Any Will Ferrell/Adam McKay team-up is worth checking out, and Casa De Mi Padre is no exception. While never hitting the heights as some of their previous efforts, this Spanish language parody of Mexican telenovelas by debut director Matt Piedmont is well-made, full of actors and comedians clearly enjoying themselves, and is unlike any American comedy you’ve ever seen.
Unfortunately, it’s just not consistently funny enough to earn itself the mark of a classic, and will probably be remembered for its technical accomplishments and soundtrack rather than its laugh-out-loud moments.
The plot is pretty simple: Armando Alvarez (Will Ferrell) has lived on his father’s ranch his entire life, happy to be tending to the calves and the land with his two amigos Esteban and Manuel. However, he has long been considered the idiot child of the family and held responsible for his mother’s death. Things come to a head when his successful businessman brother Raul (a constantly aviator shades sporting Diego Luna) returns back home with new bride-to-be Sonia (genuine telenovela star Genesis Rodriguez), and things are revealed to be less straightforward than they seem, as the family become embroiled in a drug war with feared criminal the Onza (Gael Garcia Bernal).
The entire film is spoken in Spanish with English subtitles (bar a couple of exceptions, and a Kris Kristofferson opening), and yep, this does include Ron Burgundy himself. Ferrell apparently spent a month with a dialect coach perfecting his Spanish language skills, which sound pretty legit to me (though I could be horribly wrong here), and immediately mark this film out as something different.
Ditto the loving recreation of frankly shoddy production values often found in the films and TV shows Casa De Mi Padre is aping. You have obviously painted backgrounds, poor digital effects, laughable continuity errors, and bits where the film itself breaks. Also of note are the Jim Henson puppets which stand in for various dangerous animals, including an ‘amazing’ white mountain lion. Its recreation of low budget aesthetics is a source of much of the film’s fun, and comparable to Rodriguez and Tarantino’s Grindhouse in attention to detail. Similarly, there’s a surprisingly high amount of violence to be seen here, with gunshots and blood spraying everywhere on occasion.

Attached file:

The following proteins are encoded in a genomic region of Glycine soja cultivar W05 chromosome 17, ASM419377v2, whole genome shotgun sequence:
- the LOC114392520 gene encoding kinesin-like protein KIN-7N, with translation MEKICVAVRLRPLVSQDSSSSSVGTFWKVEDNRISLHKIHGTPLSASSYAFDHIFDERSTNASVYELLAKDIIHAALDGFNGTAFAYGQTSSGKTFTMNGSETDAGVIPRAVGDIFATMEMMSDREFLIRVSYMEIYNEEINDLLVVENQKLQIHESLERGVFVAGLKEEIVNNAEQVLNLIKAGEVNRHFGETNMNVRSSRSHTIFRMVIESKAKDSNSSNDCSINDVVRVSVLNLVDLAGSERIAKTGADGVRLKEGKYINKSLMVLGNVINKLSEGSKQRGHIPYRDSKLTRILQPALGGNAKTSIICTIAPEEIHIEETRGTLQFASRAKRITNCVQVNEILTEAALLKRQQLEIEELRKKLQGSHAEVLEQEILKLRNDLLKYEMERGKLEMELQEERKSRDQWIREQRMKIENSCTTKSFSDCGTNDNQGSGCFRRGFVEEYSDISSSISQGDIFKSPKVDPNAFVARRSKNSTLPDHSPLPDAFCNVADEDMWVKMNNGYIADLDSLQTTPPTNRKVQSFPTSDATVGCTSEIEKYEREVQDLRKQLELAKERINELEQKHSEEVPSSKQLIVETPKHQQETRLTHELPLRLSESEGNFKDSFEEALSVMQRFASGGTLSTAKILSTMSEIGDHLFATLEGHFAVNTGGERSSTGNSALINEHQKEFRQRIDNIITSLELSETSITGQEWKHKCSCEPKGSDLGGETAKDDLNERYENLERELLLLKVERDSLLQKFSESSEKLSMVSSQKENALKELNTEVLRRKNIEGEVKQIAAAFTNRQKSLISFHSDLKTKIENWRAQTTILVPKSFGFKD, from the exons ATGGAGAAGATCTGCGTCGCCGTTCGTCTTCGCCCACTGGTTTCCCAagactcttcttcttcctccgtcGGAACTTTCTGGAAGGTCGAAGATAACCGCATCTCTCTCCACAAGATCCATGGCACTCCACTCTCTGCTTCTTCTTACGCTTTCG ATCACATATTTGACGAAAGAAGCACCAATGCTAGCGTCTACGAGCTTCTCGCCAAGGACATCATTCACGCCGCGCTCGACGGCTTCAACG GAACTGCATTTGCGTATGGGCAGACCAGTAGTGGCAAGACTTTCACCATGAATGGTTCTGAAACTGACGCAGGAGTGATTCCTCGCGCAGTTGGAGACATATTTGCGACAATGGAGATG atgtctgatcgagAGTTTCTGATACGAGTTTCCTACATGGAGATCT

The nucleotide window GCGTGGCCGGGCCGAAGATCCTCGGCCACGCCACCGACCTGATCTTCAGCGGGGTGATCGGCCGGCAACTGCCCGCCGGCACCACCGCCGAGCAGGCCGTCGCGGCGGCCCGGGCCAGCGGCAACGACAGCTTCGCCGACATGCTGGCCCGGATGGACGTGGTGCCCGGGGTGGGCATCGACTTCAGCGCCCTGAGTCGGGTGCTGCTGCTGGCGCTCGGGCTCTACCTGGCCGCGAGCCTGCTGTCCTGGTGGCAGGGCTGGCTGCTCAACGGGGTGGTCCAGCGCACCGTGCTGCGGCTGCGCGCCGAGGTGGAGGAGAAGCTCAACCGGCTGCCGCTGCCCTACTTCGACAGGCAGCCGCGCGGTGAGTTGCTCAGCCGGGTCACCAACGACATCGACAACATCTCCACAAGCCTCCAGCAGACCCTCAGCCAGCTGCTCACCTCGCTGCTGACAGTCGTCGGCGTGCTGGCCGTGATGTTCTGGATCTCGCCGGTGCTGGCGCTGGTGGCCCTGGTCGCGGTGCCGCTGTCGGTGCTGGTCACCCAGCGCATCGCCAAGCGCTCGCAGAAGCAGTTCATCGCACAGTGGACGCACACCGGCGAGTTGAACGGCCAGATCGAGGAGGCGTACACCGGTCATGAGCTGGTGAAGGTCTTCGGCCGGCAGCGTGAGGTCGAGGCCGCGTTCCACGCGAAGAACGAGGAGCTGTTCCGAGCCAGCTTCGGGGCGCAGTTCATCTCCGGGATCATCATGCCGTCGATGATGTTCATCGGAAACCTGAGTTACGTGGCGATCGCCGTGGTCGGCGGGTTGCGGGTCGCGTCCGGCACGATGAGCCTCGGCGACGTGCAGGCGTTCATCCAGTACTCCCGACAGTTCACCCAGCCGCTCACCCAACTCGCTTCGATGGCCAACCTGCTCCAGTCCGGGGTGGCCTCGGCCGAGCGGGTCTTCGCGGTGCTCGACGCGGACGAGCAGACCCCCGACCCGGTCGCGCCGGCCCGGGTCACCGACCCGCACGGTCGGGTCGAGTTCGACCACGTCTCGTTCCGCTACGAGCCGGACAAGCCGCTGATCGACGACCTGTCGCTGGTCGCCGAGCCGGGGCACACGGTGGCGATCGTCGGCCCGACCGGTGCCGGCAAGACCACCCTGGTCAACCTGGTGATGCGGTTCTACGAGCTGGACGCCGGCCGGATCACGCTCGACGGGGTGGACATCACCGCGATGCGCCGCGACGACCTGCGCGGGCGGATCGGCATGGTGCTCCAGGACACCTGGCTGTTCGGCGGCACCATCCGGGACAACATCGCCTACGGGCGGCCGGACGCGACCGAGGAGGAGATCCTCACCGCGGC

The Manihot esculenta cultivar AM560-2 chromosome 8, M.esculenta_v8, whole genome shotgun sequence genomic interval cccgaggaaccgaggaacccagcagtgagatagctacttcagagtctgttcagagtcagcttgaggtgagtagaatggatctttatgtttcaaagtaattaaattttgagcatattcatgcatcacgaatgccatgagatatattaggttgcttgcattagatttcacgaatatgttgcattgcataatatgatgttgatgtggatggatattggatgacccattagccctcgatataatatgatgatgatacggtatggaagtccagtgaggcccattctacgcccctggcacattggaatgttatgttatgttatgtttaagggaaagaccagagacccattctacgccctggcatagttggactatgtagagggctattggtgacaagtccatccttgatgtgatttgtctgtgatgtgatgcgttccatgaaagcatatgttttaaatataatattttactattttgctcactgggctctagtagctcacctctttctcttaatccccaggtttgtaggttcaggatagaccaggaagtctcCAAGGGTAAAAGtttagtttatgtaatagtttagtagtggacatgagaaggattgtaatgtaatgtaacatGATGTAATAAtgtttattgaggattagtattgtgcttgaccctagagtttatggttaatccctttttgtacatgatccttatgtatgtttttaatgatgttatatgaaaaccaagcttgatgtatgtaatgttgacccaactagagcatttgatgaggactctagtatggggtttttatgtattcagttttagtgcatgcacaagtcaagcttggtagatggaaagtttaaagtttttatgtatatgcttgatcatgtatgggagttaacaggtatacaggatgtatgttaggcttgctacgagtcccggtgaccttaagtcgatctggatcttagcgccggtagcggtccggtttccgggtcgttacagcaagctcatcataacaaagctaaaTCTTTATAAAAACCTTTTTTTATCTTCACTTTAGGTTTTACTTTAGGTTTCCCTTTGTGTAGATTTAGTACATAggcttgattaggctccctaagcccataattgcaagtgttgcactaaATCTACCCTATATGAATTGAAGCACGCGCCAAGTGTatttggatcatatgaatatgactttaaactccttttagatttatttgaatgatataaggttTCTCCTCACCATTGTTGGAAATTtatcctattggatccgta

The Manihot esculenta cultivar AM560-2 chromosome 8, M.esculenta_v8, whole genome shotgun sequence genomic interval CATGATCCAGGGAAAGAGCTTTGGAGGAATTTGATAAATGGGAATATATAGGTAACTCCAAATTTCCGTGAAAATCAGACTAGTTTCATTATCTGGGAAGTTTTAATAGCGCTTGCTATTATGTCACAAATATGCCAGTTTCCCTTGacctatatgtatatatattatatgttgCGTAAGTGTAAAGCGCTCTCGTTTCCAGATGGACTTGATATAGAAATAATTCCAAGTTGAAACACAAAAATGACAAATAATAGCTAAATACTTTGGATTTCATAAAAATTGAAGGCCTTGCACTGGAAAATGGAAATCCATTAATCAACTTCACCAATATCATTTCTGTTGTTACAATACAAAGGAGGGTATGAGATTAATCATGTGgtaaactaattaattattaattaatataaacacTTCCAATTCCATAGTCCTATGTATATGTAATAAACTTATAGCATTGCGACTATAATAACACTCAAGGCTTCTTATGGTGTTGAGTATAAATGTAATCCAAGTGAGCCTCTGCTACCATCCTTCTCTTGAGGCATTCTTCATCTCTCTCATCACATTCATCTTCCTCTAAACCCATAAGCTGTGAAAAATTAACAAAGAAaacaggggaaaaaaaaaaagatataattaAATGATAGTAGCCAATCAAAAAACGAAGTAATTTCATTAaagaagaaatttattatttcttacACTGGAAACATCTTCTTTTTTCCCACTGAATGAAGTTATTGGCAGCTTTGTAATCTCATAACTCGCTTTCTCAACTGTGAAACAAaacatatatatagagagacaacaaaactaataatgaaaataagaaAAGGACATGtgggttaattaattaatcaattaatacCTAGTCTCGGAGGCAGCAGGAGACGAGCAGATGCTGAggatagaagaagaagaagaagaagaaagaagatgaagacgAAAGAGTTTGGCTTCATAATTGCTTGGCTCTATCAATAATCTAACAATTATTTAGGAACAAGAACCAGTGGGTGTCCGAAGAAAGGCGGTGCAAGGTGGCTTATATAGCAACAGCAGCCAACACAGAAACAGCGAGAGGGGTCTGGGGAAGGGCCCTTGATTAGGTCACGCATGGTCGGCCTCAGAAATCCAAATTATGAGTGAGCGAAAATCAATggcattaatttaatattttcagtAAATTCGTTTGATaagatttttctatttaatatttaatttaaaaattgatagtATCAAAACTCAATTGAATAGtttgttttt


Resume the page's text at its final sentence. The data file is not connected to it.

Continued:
It’s also a joy to see Gael Garcia Bernal and Diego Luna reunited once again. Forget Ferrell and his linguistics, these two supremely talented actors wildly over-acting and clearly having the best time ever makes the film watchable, and whenever they’re on-screen the movie benefits. Both are simply despicable people, but a hell of a lot of fun with it, too – I would pay good money to see a prequel with the two’s earlier exploits in it.
As the primary villain, Garcia Bernal is a preening and effeminate drug lord, surrounded by luxury and used to getting his way (and some of the best scenes involve his love of Canadian Slims). Luna, meanwhile, is a deranged cross between Pablo Escobar and Tony Montana, and probably by design seems to belong in a totally different movie.
As for Ferrell, well, he’s dependable enough – apart from his non-English turn he’s pretty much the same loveable man-child he always plays, but with the added bonus of a really weird and disturbing bum-focused love scene. I can tell you now that Will Ferrell has a pretty hairy bum crack.
However, while it is clear that ex-Saturday Night Live writer Matt Piedmont is a talented man, his debut is definitely lacking – mainly in comedy. Despite a cracking start with a great opening title sequence, and epic music throughout, beyond how the film actually looks there’s very little in consistently funny humour, with many jokes wide of the mark and the script incredibly scattershot. There are a few chuckles here and there, but nothing side-splittingly funny or even that memorable.
In the end, this really hamstrings the piece, and makes it merely an entertaining curiosity rather than a comedy classic. This is a shame considering the talent involved, and the love lavished on the look of the thing. Casa De Mi Padre represents something of a missed opportunity, then; one which I found myself thinking kindly of because of who was in it, and how much fun they seemed to be having, rather than what they were actually doing or saying.